MONTREAL—Canada's once-mighty asbestos sector has ground to a halt for the first time in 130 years, as production of the controversial fibre has stalled in both of the country's mines.
A shutdown this month marked a historic milestone for the Canadian asbestos industry, which at one time dominated world production and led to the construction of entire towns in Canada.
Proponents of the industry insist it's way too early write the obituary on Canadian asbestos; they're hoping to start digging again as soon as the spring.
But for now, amid all the noisy political debates and a dramatic anti-asbestos news conference Thursday on Parliament Hill, Canadian production has quietly and suddenly stopped. MORE
Most of the world, including the medical community, agrees that asbestos is desperately dangerous. The World Health Organization reports that more than 100,000 people die every year from lung cancer and other respiratory diseases due to asbestos exposure. And many more will die, because 125 million people are exposed to asbestos in their workplaces today and every day.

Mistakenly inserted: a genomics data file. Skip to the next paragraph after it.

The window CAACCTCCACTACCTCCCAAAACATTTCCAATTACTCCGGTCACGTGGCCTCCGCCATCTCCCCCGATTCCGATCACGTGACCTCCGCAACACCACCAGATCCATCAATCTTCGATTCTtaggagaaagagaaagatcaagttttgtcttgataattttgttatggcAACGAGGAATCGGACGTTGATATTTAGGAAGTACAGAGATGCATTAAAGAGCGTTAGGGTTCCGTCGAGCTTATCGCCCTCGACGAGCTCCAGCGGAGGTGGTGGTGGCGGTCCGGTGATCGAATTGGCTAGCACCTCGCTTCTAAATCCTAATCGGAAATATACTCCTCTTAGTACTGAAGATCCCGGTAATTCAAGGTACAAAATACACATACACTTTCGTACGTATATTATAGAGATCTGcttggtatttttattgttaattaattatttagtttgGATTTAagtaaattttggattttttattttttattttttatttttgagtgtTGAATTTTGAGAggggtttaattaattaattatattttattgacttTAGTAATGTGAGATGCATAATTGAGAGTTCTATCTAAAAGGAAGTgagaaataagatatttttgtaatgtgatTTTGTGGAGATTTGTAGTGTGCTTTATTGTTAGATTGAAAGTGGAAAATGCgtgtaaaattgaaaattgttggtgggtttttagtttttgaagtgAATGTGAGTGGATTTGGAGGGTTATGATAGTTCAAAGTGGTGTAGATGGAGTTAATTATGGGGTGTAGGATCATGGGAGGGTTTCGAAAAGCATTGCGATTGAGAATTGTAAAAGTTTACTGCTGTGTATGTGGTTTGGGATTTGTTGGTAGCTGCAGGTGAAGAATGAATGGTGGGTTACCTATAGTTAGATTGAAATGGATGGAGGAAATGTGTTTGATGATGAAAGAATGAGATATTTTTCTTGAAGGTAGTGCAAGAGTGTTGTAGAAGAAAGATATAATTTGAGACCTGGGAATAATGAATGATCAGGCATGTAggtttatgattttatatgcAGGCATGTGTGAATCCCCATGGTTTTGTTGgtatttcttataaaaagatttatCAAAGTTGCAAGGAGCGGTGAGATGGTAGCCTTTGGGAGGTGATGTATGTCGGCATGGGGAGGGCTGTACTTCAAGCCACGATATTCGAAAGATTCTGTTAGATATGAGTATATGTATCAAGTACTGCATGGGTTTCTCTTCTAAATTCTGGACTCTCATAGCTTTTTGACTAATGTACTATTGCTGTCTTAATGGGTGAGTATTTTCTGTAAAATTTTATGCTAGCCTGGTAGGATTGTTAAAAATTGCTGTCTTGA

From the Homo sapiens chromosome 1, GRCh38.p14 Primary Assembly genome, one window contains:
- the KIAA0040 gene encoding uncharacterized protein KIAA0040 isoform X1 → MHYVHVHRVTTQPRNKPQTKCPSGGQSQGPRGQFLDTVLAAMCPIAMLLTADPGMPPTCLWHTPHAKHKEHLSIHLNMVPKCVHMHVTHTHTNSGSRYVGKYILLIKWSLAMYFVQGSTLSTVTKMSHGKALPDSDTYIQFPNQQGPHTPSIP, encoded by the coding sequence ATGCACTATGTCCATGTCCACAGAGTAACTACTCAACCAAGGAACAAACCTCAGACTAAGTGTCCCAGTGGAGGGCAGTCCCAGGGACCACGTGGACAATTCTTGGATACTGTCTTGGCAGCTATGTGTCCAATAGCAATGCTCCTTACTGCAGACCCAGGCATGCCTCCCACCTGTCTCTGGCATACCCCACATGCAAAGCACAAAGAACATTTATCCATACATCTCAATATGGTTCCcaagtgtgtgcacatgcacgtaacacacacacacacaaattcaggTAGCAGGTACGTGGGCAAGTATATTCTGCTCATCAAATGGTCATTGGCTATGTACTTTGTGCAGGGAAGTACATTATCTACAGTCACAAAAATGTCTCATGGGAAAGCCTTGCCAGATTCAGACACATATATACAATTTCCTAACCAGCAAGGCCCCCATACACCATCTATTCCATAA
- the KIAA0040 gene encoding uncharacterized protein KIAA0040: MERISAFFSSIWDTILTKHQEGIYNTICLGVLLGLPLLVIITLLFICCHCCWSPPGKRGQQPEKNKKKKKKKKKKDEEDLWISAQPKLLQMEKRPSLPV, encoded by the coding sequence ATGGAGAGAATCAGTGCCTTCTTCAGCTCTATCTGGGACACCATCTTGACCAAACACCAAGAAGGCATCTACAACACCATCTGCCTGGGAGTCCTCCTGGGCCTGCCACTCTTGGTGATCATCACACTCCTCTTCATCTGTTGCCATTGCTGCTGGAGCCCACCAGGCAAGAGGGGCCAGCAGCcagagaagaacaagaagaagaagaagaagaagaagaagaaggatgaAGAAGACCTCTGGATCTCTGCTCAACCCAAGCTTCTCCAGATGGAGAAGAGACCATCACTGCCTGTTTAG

No surprise, then, that the stuff is effectively banned in Canada. And a surprise, to observers, that Canada exports it to other countries, most notoriously India, where public-health regimes are less vigorous than in Canada.
But that fact is no more mysterious than two forces that are as well known in India as they are in Canada. One is the power of supply and demand. The other is the vacuum of political indifference. MORE
Concentrations of greenhouse gases in the atmosphere rose to yet another high in 2010, according to the UN's weather agency.
Levels of carbon dioxide (CO2)—he major contributor to climate change—rose by 2.3 parts per million between 2009 and 2010.
That exceeds the average for the past decade of 2.0 parts per million, the World Meteorological Organization says.
The latest round of UN climate talks begin in South Africa in two weeks.
"The atmospheric burden of greenhouse gases due to human activities has yet again reached record levels since pre-industrial time," said WMO Secretary-General Michel Jarraud.
The gas that is of greatest concern to policy makers looking to stem human-induced climate change is CO2